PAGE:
This project two hours away from Tokyo led us to ten hectares of remote wilderness.
The fingers of relentless suburbanisation in the Tokyo-Yokohama metropolitan area are stretching more and more into the surrounding wilderness of Japan’s hinterland.
We were approached with an interesting idea: A network of remote pieces of land, just within reach of a two-hour drive from central Tokyo, in proximity to villages that are ageing so rapidly that many of them are beginning to become abandoned, should become places for immersion into the wild, reconnecting with nature and the people of the many places that are still feeding Tokyo’s urbanites.
The first piece of land were 30 hectares just two hours southwest of Tokyo. We were asked to devise strategies for 20-25 individual plots for people who’d engage in such a concept.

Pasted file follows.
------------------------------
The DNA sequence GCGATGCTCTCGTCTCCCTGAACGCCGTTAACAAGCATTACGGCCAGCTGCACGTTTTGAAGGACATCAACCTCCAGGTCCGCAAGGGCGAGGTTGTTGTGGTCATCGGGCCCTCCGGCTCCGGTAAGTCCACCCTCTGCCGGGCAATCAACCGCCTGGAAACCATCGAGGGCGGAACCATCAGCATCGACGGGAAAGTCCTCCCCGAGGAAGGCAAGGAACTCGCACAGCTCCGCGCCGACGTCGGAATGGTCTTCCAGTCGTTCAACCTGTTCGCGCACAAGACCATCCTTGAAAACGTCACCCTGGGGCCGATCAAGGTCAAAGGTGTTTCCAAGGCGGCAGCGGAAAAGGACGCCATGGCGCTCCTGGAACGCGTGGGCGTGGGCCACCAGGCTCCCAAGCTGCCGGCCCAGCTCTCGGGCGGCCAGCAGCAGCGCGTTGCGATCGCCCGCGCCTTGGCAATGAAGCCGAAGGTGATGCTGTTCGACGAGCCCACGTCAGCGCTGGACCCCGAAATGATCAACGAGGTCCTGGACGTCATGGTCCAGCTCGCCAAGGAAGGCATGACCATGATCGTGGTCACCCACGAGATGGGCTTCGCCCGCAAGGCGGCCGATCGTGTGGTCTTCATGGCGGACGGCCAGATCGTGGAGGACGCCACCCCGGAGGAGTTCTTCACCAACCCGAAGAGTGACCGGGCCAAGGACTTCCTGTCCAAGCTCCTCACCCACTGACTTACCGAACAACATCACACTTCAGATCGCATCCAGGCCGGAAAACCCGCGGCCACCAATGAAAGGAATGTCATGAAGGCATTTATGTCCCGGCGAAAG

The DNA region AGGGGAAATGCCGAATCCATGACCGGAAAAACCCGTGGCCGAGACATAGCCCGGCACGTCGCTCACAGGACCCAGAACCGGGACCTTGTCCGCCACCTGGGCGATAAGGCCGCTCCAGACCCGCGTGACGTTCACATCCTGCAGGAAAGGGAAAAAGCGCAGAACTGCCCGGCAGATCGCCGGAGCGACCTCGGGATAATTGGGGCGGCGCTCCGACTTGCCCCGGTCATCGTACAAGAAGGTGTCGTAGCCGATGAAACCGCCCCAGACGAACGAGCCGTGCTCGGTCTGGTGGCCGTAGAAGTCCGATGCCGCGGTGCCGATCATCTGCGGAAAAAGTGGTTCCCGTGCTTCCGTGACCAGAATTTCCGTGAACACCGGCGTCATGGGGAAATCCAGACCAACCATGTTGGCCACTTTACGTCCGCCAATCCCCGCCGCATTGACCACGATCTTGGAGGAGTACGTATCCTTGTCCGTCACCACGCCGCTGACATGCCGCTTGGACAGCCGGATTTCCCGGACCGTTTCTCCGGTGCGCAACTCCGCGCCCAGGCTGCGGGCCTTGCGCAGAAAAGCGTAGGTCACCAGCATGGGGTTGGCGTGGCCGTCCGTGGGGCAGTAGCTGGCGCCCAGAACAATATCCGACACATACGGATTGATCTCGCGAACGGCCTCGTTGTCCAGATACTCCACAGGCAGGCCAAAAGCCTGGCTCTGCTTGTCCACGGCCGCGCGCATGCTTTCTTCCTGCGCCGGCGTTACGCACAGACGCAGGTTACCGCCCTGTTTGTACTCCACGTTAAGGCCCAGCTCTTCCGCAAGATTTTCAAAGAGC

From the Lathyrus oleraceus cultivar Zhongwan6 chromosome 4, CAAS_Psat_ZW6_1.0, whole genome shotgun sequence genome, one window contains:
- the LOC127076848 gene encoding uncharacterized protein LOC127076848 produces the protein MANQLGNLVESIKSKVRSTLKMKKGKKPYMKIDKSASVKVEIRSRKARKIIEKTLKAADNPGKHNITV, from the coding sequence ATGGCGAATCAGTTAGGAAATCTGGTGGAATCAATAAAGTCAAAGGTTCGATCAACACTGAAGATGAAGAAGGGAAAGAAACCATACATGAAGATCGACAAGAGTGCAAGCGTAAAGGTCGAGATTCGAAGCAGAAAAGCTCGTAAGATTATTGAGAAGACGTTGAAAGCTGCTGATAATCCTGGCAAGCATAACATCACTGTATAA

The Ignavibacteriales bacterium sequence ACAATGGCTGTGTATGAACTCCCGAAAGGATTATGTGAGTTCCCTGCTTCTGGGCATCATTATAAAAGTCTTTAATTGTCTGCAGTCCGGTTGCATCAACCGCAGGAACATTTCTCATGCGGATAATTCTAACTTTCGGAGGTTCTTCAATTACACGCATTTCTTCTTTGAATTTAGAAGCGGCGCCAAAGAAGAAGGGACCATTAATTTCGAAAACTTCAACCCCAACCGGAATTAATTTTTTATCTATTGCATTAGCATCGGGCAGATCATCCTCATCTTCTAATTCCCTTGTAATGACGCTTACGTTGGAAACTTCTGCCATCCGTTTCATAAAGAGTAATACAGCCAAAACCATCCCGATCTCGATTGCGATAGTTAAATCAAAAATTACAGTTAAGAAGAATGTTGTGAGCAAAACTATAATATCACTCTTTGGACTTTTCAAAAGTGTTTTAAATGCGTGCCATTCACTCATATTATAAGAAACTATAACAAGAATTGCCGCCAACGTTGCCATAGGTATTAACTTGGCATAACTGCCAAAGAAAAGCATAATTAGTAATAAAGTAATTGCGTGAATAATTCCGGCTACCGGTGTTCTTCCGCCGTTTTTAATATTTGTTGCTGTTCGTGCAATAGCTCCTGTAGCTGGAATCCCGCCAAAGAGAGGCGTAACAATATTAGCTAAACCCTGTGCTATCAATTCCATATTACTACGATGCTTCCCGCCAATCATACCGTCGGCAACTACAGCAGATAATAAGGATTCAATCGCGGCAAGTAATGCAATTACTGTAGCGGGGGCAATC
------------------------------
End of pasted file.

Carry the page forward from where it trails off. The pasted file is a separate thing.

Instead of following the often-found replication of urban homogeneity in the country, we suggested site-specific strategies that work from the bottom up to find new types of living.
The site is divided following strategies of the curious opportunist: First, occupy the site’s hotspots, and, with upper and lower limit for occupancy set, let the distances between the occupied hotspots follow naturally.
Plot lines are not drawn a priori but likewise emerge over time, demarcating the median and thus maximum privacy between neighbouring occupied points.
At the centre, a communal place provides the necessary infrastructure to allow the individual plots to be as free or filled with clutter as desired by their owners. Where in the conventional countryhome-setting an overload of un-necessities results in a homogeneous environment of replicated suburbia, we proposed a diversity of lightness: The specific rather than the generic, the specialised rather than the all-comprising. The individual plots are thus freed from the unnecessary and given the opportunity to explore the specific: A diverse network of hammock, dance studio, atelier, tree house, hair salon, cooking room, workbench…
Florian Busch, Hideyuki Nakayama, Daisuke Hirose